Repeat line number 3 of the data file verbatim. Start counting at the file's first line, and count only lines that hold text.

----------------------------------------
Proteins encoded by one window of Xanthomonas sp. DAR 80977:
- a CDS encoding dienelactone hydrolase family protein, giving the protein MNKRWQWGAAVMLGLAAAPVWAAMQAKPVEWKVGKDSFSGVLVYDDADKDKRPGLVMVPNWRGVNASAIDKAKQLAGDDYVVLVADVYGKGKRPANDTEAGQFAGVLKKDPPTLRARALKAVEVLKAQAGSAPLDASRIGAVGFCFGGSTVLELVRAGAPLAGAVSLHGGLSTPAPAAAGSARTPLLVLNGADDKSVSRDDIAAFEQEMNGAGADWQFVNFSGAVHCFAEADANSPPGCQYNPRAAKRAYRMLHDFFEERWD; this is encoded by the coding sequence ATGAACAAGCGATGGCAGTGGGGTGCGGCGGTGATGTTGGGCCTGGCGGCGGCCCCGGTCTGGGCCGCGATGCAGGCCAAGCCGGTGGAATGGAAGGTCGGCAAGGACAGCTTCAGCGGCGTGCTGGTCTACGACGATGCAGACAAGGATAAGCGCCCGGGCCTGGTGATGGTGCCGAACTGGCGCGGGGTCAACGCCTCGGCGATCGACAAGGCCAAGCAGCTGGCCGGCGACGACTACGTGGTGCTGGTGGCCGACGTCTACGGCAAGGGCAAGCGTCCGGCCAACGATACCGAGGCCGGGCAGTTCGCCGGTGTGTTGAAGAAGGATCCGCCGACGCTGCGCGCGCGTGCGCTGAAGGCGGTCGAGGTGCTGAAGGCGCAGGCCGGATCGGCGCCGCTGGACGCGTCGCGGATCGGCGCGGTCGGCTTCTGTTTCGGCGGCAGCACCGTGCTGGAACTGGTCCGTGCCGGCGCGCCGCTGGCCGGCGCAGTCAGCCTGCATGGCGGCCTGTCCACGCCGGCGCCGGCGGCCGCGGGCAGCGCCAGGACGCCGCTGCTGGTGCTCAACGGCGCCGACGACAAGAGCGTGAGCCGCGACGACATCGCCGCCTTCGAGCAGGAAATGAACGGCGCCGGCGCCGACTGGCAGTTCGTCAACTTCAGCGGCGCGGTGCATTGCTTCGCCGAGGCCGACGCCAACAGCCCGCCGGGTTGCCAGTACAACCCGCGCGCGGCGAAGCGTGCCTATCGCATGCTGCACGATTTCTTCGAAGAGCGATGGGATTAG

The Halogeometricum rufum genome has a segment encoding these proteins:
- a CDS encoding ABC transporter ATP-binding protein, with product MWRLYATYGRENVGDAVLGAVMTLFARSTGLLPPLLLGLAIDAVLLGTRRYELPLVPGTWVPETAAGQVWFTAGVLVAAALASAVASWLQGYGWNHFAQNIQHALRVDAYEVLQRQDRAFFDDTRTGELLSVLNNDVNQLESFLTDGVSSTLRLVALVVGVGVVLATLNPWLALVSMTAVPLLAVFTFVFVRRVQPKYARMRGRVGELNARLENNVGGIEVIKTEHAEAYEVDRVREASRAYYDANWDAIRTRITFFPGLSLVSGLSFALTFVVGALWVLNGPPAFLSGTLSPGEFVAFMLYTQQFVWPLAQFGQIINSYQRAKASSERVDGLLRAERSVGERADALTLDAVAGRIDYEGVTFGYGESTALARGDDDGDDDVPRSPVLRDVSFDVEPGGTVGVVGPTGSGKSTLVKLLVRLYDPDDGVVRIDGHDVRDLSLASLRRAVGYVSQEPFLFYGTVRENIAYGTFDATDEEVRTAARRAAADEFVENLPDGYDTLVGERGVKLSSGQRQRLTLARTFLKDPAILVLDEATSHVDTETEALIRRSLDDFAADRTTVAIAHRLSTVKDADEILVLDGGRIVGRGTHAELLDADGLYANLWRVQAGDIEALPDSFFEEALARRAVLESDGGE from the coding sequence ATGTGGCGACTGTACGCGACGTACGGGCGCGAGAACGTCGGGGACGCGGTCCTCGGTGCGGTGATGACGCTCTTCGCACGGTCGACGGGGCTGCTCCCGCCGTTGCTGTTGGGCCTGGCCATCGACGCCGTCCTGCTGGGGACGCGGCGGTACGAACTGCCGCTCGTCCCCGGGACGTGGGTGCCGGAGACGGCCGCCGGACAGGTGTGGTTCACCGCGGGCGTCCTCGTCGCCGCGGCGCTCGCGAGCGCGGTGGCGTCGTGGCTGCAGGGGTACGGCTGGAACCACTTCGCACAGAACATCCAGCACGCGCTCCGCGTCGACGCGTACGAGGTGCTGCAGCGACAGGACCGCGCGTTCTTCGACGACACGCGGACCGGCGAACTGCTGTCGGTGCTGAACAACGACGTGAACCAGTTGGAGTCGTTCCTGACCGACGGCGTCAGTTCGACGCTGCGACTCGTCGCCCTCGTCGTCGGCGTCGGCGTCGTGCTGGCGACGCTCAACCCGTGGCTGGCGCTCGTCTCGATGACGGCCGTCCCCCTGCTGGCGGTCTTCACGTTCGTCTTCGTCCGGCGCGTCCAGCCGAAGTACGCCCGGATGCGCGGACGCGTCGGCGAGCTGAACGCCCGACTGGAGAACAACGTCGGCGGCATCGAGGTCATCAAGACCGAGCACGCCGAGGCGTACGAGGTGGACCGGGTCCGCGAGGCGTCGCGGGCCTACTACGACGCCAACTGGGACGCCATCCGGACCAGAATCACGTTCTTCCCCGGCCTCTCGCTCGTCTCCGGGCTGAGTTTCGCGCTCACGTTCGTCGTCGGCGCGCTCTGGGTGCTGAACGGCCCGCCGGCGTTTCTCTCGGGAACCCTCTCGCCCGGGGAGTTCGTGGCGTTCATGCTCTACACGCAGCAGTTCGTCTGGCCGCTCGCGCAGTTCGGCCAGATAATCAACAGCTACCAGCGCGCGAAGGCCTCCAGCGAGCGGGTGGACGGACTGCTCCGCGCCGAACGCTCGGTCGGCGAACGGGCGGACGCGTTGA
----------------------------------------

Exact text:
The Halogeometricum rufum genome has a segment encoding these proteins: